A Wild Trek, Part 3 — Exploring Anjanaharibe-Sud Special Reserve

Conclusion of Tim Eppley’s and Lytah Razafimahefa’s field site scouting expedition

At the end of the exploration expeditions we did in June 2023, Wildlife Madagascar Country Director Tojo Lytah Razafimahefa and I had met with Dr. Erik Patel, Director of Conservation and Research for the Lemur Conservation Foundation (LCF), who I’ve known for a long time. He was aware of our ongoing search for conservation field sites, and he strongly advocated for Anjanaharibe-Sud Special Reserve (ASSR) as a possibility for our site. ASSR is a little-known protected area in northeastern Madagascar, currently managed by Madagascar National Parks (MNP). It was established in 1958, and it covers a total area of 37,480 hectares (92,615 acres) of mid- to high-elevation humid evergreen forest. Currently, the park is rarely visited, as most tourists go to the more well-known Marojejy National Park. Erik invited us to visit so we could take a look.

Day 1 — Antananarivo to Andapa

To begin our journey, Debra Erickson and Lytah, Wildlife Madagascar’s Co-Chief Executive Officers, and I arrived in Sambava after an early morning flight. We were greeted at the airport by Joxe, LCF’s Madagascar Program Manager, and discussed our program over breakfast with a local businessman and tour operator who owns the restaurant and various properties in the area, as well as an ecotourism camp north of Sambava. We had an excellent discussion about tourism and the need for increased investment in hotels and the hospitality business.

The team getting ready to head out. From left to right: Tim, Joxe, Lytah, and Debra.

Heading out, the road between Sambava and Andapa was very winding as we made our way through the mountains and valleys, but it was paved and well maintained. There are small villages along the route, all of which were busy drying the recently harvested vanilla crop. The SAVA region is one of the top vanilla-producing areas in the world, so the air was thick with the aroma of fresh vanilla. Nearly every home has vanilla pods drying, and their crop provides the bulk of their income for the year. Vanilla prices dropped considerably this year, though, and whether prices rebound in future years may play a role in local livelihoods.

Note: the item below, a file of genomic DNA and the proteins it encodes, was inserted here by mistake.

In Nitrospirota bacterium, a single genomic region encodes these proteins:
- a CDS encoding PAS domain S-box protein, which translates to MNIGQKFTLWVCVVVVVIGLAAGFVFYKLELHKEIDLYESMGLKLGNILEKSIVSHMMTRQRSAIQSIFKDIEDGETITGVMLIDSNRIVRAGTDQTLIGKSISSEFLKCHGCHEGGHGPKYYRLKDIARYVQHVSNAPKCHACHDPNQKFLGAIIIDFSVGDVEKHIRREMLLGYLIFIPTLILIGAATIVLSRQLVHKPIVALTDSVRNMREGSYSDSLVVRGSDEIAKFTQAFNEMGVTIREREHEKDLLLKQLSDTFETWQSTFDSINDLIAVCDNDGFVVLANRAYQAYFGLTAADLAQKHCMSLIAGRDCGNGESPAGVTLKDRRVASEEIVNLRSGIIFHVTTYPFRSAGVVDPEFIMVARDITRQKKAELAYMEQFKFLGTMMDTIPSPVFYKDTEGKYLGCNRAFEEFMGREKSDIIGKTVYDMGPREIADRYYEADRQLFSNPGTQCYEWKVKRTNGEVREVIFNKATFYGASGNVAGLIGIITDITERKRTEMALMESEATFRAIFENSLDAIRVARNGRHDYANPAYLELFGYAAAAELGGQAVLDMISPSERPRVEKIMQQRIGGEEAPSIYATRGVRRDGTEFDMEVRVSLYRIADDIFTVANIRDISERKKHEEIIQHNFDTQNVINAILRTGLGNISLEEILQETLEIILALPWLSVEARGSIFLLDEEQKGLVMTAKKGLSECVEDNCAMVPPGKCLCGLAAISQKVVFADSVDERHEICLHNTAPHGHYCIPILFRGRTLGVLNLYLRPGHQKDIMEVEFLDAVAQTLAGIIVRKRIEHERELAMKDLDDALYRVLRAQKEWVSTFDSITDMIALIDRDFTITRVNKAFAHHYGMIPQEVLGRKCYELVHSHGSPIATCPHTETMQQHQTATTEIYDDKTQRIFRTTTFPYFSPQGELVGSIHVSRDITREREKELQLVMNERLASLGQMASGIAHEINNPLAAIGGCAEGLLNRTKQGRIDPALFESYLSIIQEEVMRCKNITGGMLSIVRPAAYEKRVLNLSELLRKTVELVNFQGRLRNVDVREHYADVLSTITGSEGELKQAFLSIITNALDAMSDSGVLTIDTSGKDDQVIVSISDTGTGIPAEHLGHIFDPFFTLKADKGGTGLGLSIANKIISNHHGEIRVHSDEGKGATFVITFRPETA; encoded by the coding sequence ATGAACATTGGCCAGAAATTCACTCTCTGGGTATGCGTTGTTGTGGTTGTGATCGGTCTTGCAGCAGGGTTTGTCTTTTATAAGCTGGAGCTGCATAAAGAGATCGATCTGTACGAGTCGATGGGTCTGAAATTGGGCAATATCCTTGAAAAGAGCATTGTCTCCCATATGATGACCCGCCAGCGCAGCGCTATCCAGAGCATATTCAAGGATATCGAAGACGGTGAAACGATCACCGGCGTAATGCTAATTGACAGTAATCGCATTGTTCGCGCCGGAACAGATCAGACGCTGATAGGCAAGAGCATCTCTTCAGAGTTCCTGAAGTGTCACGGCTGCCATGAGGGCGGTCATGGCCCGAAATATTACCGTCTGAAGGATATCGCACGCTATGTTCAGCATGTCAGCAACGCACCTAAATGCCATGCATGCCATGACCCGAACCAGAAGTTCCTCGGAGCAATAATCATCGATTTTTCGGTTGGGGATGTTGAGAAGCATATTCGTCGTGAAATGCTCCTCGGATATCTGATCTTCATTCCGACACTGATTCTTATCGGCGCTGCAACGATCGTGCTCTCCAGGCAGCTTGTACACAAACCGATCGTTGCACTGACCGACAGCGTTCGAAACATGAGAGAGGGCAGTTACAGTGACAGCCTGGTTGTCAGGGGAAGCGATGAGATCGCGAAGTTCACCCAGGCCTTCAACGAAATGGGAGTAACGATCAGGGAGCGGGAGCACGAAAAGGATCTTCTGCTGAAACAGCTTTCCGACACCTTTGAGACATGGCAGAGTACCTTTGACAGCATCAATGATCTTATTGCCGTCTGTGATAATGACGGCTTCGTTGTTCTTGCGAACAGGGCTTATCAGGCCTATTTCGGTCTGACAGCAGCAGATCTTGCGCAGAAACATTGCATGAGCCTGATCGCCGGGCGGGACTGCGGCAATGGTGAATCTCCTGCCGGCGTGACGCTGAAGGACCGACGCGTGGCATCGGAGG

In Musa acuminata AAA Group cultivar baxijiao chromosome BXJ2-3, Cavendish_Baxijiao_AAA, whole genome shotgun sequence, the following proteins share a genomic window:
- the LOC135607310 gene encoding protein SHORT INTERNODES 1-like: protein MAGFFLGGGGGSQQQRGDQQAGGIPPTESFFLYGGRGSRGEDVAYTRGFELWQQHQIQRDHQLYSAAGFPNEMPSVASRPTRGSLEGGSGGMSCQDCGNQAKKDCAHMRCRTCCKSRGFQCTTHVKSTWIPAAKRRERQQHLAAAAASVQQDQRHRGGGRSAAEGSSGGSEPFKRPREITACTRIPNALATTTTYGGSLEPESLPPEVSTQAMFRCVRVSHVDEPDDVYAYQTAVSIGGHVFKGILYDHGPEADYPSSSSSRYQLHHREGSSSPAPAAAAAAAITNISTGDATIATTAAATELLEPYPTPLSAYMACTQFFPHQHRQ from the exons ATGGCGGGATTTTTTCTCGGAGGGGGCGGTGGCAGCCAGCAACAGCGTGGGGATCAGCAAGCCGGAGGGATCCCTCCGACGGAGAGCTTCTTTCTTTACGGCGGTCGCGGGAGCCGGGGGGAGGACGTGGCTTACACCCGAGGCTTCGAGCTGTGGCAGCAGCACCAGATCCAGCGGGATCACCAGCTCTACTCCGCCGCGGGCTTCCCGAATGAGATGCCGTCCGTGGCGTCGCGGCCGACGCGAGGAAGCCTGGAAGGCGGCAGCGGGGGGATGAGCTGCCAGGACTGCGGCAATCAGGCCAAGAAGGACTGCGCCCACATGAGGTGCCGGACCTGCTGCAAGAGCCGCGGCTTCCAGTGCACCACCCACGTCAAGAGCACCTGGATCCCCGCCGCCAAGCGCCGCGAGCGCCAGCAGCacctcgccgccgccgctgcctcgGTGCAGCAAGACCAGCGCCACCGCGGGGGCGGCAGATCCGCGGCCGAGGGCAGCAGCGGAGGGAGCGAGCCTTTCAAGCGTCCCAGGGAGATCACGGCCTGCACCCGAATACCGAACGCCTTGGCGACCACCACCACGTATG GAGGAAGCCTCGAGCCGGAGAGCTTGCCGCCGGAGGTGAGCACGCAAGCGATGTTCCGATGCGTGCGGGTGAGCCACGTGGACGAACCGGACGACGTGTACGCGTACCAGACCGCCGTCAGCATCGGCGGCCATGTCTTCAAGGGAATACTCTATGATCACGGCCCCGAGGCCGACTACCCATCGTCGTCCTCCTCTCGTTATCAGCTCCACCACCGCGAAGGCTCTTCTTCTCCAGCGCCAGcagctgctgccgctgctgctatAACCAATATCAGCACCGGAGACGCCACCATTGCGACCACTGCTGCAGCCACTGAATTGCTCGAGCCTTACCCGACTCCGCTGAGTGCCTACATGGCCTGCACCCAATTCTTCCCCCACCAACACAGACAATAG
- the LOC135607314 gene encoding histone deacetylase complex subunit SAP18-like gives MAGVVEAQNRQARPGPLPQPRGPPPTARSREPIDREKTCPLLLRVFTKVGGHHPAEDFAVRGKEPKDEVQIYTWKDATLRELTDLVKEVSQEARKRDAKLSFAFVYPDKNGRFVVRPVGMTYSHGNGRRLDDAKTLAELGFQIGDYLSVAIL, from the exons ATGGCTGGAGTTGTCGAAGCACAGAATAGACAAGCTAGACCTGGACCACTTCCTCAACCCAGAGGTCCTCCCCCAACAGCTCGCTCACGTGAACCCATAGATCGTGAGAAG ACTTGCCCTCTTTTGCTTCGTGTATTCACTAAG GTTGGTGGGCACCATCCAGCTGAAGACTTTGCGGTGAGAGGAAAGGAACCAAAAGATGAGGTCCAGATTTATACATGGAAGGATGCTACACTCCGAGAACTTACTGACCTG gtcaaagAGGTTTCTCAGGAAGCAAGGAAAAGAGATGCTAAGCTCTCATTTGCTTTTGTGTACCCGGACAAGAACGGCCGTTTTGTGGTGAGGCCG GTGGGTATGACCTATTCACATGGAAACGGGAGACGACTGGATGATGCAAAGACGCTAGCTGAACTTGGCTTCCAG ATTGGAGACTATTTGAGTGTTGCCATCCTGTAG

We picked up our local guides and cook and arrived at our hotel a little after midday. This was in the center of Andapa, which is a medium-sized city surrounded by expansive rice paddies and agricultural fields. It is one of the top food-producing areas in the country. The rest of the day was spent resting and getting additional provisions for our trip to ASSR.

View of Anjanaharibe-Sud Special Reserve from the village of Antsahoabaely.

Day 2 — Andapa to Camp Indri in Anjanaharibe-Sud Special Reserve

It rained on and off in the morning, but by the time we reached the village of Befingotra near the boundary of ASSR, the sun was out. Because the road conditions became extremely poor beyond this village, we unloaded the truck, set up the porters, and began our one-hour hike, accompanied by our guides Gerlain and Guy, a MNP agent, and a community member liaison.

We hiked along the national road to the ecotourism site the Lemur Conservation Foundation (CLF) created and that is now managed by MNP: Camp Indri. The road is relatively easy overall, but because of the rain, it had become slippery and somewhat treacherous in places, with deep trenches in the mud. We didn’t see any vehicles attempting this road, but we did see young men pushing bicycles through it, loaded with rice sacks weighing upwards of 150 kg (330 pounds). Andapa is a major rice producer, and the villages along the highland plateau on the other side of ASSR send their rice to the Andapa market, hoping to return home with other goods.

Villagers transporting heavy loads of rice.

We arrived at Camp Indri in the afternoon, which is a basic ecotourist camp bordered on two sides by a small river. Although minimal, it is nicer than many field research camps in Madagascar. With improvements, this ecotourism site could be expanded to also host an operational field research station. Since we were here for three nights, I programmed the five camera traps we brought, and we deployed them along nearby trails. It was easy to set them up, but with the recent rain, the leeches were incredibly active and motivated to latch on to us! We returned to camp and saw a small family group of silky sifaka settling down for the night high up in a tree. As if that weren’t perfect enough, just after sundown we were greeted by a large group of white-fronted brown lemurs near the river.

Debra upon arrival at Camp Indri.

Day 3 — Camp Indri